‘I love singing. I’ve loved it all my life and I do it at any given opportunity. I find it a great stress reliever and, the louder I sing, the better I feel…’
I don’t sing in front of anyone apart from Les (sorry about that, LT), so I tend to do most of my singing when I’m driving. I spend two hours a day in my car, going backwards and forwards to work, and I use this time wisely. And by wisely, I mean I learn new songs and practice my harmonies (and occasionally listening to murder podcasts…)
I’d love to tell you I listen to TED Talks and I’m all up on my knowledge of Google algorithms or physics, or whatever the hell it is people discuss on those things, but I don’t. I simply sing.
What I have noticed during my *years* of drive singing – which we will now refer to as ‘dringing’ – is that I don’t seem to have my own accent. I don’t know if this is common, but I sing in the accent of the singer I’m listening to.
The Curse of Country Music
I’m a huge fan of country music. In fact, it’s pretty much all I listen to, save a little Deacon Blue and the occasional John Mayer album.
This means I tend to do most of my ‘performing’ in a Southern US drawl. My favourite artists are from Texas, Kentucky and Oklahoma, so I’m a master of these accents. However, when I sing around the house without music, I’m still Miranda Lambert playing to a sell-out crowd at Lambeau Field.
I have family in Perth, Western Australia. Over the years, I’ve been exposed to artists I’d otherwise never have heard of. One of these is a singer called Missy Higgins. I love her music and her Aussie accent is SO strong.
I sing in Missy’s accent when I accompany her in the background* (*foreground – I sing backing for NO ONE. It’s my car and I’m the superstar). As a result, if you asked me to sing one of her songs in my own accent, I’m not sure I could.
I love being able to hear accents in the way people sing but this seems to have gotten lost a bit over the years. It’s not uncommon to listen to a UK band and have no earthly idea that they’re even from the same island.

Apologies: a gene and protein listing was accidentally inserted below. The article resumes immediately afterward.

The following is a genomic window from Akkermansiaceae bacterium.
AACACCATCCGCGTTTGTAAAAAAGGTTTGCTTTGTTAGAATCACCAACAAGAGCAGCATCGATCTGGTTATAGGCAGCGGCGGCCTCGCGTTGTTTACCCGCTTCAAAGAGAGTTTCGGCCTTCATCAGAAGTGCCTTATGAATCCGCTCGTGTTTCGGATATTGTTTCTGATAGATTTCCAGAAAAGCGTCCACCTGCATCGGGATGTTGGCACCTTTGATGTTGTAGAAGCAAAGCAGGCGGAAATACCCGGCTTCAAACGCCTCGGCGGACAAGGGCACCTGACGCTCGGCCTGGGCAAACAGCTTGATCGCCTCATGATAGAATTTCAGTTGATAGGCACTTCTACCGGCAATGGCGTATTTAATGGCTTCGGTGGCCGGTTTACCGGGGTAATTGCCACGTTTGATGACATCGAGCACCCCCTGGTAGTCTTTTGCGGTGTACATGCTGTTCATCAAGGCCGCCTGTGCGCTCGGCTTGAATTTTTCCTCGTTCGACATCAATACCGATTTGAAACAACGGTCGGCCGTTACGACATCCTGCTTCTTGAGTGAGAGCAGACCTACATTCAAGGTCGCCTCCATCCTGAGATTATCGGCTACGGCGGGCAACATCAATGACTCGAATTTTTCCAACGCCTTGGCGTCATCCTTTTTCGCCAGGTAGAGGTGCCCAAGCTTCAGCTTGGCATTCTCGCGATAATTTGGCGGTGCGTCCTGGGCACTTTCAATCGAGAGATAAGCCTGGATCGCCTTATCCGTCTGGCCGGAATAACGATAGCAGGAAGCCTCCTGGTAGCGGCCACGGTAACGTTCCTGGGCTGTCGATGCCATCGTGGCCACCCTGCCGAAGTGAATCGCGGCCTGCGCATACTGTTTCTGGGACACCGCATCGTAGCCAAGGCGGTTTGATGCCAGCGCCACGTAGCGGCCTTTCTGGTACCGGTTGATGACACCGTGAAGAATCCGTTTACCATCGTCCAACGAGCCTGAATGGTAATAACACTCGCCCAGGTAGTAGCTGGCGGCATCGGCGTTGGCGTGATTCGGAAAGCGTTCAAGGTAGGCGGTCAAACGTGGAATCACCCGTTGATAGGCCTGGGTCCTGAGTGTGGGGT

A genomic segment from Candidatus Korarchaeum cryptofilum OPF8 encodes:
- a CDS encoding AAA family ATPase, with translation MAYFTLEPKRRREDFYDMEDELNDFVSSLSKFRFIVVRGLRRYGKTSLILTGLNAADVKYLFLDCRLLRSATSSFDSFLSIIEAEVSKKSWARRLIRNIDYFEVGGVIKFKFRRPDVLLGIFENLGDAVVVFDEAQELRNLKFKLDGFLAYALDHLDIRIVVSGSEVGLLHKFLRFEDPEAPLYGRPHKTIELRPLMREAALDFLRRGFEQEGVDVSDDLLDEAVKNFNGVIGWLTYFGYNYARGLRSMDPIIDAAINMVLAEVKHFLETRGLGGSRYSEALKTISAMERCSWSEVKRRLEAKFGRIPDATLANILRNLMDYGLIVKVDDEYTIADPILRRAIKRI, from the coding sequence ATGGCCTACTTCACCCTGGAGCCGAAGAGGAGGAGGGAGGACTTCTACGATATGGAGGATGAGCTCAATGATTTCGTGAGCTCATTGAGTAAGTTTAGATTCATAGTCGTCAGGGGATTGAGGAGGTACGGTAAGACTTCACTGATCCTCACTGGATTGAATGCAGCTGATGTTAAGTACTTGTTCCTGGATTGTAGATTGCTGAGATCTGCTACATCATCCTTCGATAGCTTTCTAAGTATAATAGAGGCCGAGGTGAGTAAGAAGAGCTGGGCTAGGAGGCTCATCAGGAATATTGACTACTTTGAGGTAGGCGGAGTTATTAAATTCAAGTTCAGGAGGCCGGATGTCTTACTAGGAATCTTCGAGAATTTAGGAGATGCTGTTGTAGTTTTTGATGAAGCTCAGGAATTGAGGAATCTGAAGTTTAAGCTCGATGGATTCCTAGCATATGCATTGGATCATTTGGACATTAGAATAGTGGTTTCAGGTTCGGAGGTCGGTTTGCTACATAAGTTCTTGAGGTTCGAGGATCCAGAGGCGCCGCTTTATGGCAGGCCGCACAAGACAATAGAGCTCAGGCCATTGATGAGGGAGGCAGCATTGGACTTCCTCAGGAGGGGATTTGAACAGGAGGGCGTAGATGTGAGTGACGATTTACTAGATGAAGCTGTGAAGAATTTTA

The amazing exceptions are people like Paolo Nutini, whose Paisley accent comes through thick and fast. Also, bands like Arctic Monkeys (from Sheffield) and Cast (Liverpool). You can instantly tell the singers are English and they’ve got brilliant regional accents. It makes them stand out in the very best way.
For the most part, though, I can’t work out where anyone comes from. Modern artists all seem to employ some mad mid-Atlantic accent that is indistinguishable from any other.
And then one day, you hear them speak and you’re all like ‘WTF?’. I mean, have you heard Amy Winehouse sing like a Gangster’s moll jazz diva from 20s Chicago and then talk like a Cockney??
I haven’t ONCE heard Justin Beiber sing ‘Despacito, eh?’ like a real Canadian, either. Deport him, I say. Let America have him; he’s only bringing you down.
And then it hit me…. obviously, these stars have spent their entire lives singing along to other people’s songs in their cars on the way to work. This means that, like me, they have no singing accent. They simply take on the style of the person they’re listening to.
When they speak, they do so in the way they’ve been brought up and in the style of the people they’ve grown up with. But when they sing, it goes right out the window.
This leaves me wondering if Americans or Welsh people sing ‘500 Miles’ by The Proclaimers in a Fife twang. Also – do these people then have to google the word ‘haver’ to find out what they’re singing about?? I hope so.
What accent do you sing in?